A brief history of deck framing
The building industry has used traditional wood framing for centuries—from large-scale commercial applications to residential decking projects. Many home DIYers have tackled deck framing themselves and likely opted for wood simply due to familiarity and availability of the lumber. In the same vein, professional builders have often made similar decisions, selecting wood framing materials due to a lower price per square foot.
Those same builders and homeowners will inevitably see wear and tear of wood deck framing materials. The “living nature” of wood means traditional wood framing lumber may experience twisting, warping, or cracking. If non-treated lumber is used (or treated lumber used incorrectly) then rot may develop as well.
For those same reasons, we’ve seen a shift in the choice of deck surface boards. With the development of innovative decking materials, the decking industry has begun to shift towards manufactured deck boards such as composite or PVC. Many of these composite/manufactured deck boards come with multi-decade fade and stain warranties. These boards are consistent in dimension and quality, which quickens installation. Steel framing also runs consistently straight and true, and with its strength and durability, it’s a great match with deck boards designed to last 25+ years.
Today’s steel framing option
The steel used for deck framing is not the same as the large I-Beams you see at a commercial building job site. Though sharing many of the core properties of that steel, such as its unyielding stability and heavy-duty strength, Evolution steel deck framing is made with light-gauge steel. This means it’s easier to design with, handle and install.
Steel framing is consistent in dimension. Inherent to wood is a variance in dimension due to moisture content. While wood joists may have slight variances between each other, each steel joist has the same dimension. This means all joists can run off a ledger at the same height and the deck boards that follow mount level too – particularly composite deck boards that curve and flow over variances in joist height.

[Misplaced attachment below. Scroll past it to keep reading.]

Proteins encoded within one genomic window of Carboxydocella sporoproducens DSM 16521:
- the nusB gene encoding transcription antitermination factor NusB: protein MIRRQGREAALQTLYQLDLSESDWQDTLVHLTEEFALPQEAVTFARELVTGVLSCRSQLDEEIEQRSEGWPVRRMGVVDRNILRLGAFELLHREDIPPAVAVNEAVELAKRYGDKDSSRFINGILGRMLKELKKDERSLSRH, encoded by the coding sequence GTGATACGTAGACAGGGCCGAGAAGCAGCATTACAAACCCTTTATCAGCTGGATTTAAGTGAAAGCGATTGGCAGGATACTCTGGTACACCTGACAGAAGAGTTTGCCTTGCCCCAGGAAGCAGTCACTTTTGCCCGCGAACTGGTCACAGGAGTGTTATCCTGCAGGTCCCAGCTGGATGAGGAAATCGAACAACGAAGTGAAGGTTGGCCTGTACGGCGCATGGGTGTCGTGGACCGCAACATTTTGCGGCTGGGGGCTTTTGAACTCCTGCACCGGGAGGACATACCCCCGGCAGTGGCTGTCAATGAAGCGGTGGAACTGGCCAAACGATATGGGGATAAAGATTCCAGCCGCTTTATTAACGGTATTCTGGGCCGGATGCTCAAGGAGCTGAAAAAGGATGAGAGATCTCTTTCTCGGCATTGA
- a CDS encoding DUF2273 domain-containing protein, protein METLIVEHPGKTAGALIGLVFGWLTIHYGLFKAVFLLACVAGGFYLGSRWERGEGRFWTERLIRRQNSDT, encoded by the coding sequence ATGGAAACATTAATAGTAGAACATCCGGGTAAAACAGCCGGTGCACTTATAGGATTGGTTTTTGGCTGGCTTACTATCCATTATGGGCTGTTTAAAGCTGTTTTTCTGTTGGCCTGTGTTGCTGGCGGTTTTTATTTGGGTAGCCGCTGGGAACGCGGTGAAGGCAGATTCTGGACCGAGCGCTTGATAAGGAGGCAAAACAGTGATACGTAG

It’s an easy switch to steel components from traditional lumber. If you know how to frame with wood, you can frame with steel – even on curves. Steel ledgers, beams, joists, and rim joists have similar dimensions to wood framing and install with self-tapping screws, as well as traditional methods that don’t require buying or renting any specialty tools.
How do the components fit together?
The Evolution framing system is easy to assemble and uses the same elements as wood, such as ledgers and joists. Better yet, these pieces fit together precisely using the included hardware and fasteners, so there is not the extra cost of joist hangers and other framing metal.
Advantages of steel and wood deck framing
To help you make a fully informed decision about the framing material that will best serve your next project, let’s look at some benefits of steel deck framing as well as traditional wood.
- Fortress Evolution Steel Framing is lighter and stronger than wood. Less material is needed to support a deck (compared to wood) and there’s less weight to lift and support while it’s being fastened.
- Steel is much more dimensionally stable—compared with wood that changes more with weather.
- Steel is resistant to mold, insect, and other animal damage.
- Steel framing may be enclosed whereas wood requires ventilation.
- Steel can better withstand natural disasters such as earthquakes or hurricanes.
- The initial cost of wood framing material is less.
- Wood framing provides a better R-value, or insulating capacity
- Wood framing is more familiar and more commonly stocked at lumberyards.
Traditional lumber is the common choice familiar to many, and steel framing offers an alternative system of uniform pieces that are easy-to-use, long-lasting, safe, and straight.
Steel framing solutions
Whether you’re a professional builder or a DIYer, the framing for your deck is no small consideration. Steel framing may have seemed inaccessible or cost-prohibitive in the past, but thanks to advances in technology, manufacturers have begun to address some of the primary drawbacks. For example, powder-coated finishing allows steel framing to withstand rust and offers increased corrosion resistance for any climate. Additionally, steel framing comes ready to assemble and saves builders crucial time and labor. In conclusion, there’s nothing inherently wrong with using traditional lumber, but steel framing offers an easy-to-use, long-lasting, safe, and complete system.
Considering jumping on the steel framing bandwagon? Dunn Lumber offers a selection of category-leading steel frame decking systems that make builders’ lives easier.
Thanks, Toby! Stay tuned for Part 2 of this series to learn even more about Evolution steel deck framing. For more information on deck framing as a whole, see our blogs on how to frame a deck, proper ledger board connections, and the Step-Clip™ for Kebony hidden deck fastening system.